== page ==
Dutch Schapendoes

Other names: Schapendoes, Dutch Sheepdog

Dutch Schapendoes
Dutch Schapendoes

The Schapendoes is a long-haired, shaggy working breed of dog native to the Netherlands. This is a dog with high energy and a smart, alert, mind - it requires an owner who can keep up with these impressive physical and mental abilities. With that said, its kind, loyal and cheerful nature makes it a wonderful family companion.


Key facts about the Dutch Schapendoes

  • Life expectancy : Between 12 and 14 years
  • Temperament : Playful, Intelligent
  • Size : Medium
  • Type of coat : Long, Wavy

FCI Group

FCI Group

Group 1 - Sheepdogs and Cattledogs (except Swiss Cattledogs)


Section 1 : Sheepdogs

Physical characteristics of the Dutch Schapendoes

Adult size

Female dog Between 16 and 19 in
Male dog Between 17 and 20 in


Female dog Between 22 and 40 lb
Male dog Between 22 and 40 lb

Coat colour

Most commonly black and/or white, but also seen in brown and gray.

Type of coat

Long shaggy and thick, with a good undercoat.

Eye colour



The Schapendoes is a medium-sized dog with a striking long, shaggy coat and adorable moustache. The ears are high-set, small and completely covered in fur, while the eyes are large with a frank, loyal, and lively expression. The body is athletic and agile; longer than it is tall.



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A naturally warm and friendly dog, especially when well-socialized. Loyal and affectionate towards its family.


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Known to be a jolly, cheerful and playful breed who loves goofing around, playing games, and sports.


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The Schapendoes is an alert, active and energetic breed by nature but is calm indoors if well-exercised.


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Incredibly smart, capable of learning new tricks and completing tasks with ease. Due to its high intelligence, the Schapendoes requires plenty of mental stimulation.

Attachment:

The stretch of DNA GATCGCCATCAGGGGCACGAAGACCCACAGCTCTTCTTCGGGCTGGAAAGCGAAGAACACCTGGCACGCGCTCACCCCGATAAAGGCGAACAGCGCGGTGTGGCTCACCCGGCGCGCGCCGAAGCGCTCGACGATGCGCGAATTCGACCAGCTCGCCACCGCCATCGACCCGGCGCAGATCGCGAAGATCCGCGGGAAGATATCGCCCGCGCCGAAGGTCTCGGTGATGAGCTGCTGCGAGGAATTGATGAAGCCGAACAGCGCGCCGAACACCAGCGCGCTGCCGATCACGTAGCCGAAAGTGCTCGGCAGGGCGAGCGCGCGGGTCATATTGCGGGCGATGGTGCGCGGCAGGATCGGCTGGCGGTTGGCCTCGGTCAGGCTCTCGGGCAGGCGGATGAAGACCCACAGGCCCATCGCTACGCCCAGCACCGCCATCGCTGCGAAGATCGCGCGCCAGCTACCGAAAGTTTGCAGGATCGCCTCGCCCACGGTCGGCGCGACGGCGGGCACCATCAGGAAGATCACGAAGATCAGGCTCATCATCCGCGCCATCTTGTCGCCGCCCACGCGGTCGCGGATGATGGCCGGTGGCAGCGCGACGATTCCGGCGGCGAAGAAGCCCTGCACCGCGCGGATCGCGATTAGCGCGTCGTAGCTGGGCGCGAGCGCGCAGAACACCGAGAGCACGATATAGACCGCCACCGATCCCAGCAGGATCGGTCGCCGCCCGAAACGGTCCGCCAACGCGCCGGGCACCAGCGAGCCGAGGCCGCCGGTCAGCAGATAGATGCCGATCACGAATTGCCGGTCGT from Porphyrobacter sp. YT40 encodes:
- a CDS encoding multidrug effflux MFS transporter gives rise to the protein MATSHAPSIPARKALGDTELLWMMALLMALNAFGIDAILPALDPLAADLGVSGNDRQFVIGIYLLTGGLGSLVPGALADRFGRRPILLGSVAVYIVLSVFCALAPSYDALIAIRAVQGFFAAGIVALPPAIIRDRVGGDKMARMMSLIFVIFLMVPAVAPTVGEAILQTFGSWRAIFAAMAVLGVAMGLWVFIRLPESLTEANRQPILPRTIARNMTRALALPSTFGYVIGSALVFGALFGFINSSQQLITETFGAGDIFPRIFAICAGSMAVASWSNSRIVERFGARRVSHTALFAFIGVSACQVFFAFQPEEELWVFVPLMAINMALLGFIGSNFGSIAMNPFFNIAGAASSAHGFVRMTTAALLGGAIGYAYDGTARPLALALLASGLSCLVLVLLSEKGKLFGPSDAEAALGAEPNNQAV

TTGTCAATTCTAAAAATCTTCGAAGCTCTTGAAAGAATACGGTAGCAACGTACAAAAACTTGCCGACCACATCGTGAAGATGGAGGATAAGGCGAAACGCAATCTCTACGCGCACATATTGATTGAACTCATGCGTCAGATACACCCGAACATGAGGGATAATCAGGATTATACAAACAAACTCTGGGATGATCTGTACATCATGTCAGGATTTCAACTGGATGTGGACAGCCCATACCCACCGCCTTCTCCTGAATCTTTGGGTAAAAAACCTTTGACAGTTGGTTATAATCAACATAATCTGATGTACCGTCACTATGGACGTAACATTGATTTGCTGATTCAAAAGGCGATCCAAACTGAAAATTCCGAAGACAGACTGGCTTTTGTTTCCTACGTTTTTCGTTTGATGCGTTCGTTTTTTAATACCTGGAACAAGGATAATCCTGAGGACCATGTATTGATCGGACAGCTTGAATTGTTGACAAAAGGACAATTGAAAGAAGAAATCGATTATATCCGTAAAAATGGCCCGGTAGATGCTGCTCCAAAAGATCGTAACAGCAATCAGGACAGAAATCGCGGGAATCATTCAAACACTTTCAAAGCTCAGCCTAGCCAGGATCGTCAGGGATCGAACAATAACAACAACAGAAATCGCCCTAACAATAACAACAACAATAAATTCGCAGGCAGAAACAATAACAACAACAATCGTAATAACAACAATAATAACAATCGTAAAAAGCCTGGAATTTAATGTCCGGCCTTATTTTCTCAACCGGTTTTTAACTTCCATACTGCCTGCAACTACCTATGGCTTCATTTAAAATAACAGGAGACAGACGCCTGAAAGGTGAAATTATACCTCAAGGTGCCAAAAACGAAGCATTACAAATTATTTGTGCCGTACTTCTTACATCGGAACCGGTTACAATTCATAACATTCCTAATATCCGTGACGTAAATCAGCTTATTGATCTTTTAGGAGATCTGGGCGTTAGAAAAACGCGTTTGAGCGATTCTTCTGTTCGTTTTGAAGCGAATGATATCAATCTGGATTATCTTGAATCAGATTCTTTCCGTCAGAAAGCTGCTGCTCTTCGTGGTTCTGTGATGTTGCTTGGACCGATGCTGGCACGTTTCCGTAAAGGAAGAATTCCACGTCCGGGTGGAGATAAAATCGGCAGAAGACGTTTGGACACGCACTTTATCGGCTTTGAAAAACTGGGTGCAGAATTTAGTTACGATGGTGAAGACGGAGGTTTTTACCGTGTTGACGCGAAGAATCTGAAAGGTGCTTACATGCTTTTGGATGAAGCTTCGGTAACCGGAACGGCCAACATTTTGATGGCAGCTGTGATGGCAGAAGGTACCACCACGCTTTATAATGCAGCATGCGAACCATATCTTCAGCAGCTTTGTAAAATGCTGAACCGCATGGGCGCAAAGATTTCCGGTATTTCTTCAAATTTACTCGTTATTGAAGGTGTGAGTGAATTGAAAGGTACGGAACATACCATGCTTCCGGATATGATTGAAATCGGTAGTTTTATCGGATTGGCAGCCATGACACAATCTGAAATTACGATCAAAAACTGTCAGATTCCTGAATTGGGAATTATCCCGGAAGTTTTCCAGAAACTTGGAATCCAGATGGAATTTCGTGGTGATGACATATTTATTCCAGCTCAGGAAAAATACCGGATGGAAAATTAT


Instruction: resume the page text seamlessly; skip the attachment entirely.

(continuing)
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This breed has low hunting instinct and, thankfully, is unlikely to chase small animals.

Fearful / wary of strangers

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As a naturally friendly breed, a well-socialized Schapendoes has little problem around strangers and warms to new faces quickly.


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If you’re thinking of adopting a Schapendoes, be aware that it has a definite independent streak to its personality. Without proper training, it could be end up overly stubborn and feel it can lash out.

Behaviour of the Dutch Schapendoes

Tolerates solitude

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The Schapendoes isn’t a breed you can leave alone for hours without being accustomed to it from a young age. If left for too long, he could become destructive and bark excessively - the neighbours won’t be happy!

Easy to train / obedience

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The Schapendoes, despite having an independent and stubborn streak, is very eager to please. While he will definitely require firm and consistent training, he is more than capable of picking up new commands and tricks easily.


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Not known as a nuisance barker, unless bored or left alone for too long.

Tendency to run away

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Thanks to its low prey-drive, the Schapendoes isn’t likely to suddenly run away unless he hasn’t been well-exercised. However, it is an extremely skilled jumper and may be capable of jumping over garden fences.


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The Schapendoes gets bored easy and if it’s under exercised or left home alone for a long period of time, it could become destructive.

Greedy / Gluttony

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This breed can be a little greedy - go easy on the treats and avoid leaving lying food around.

Guard dog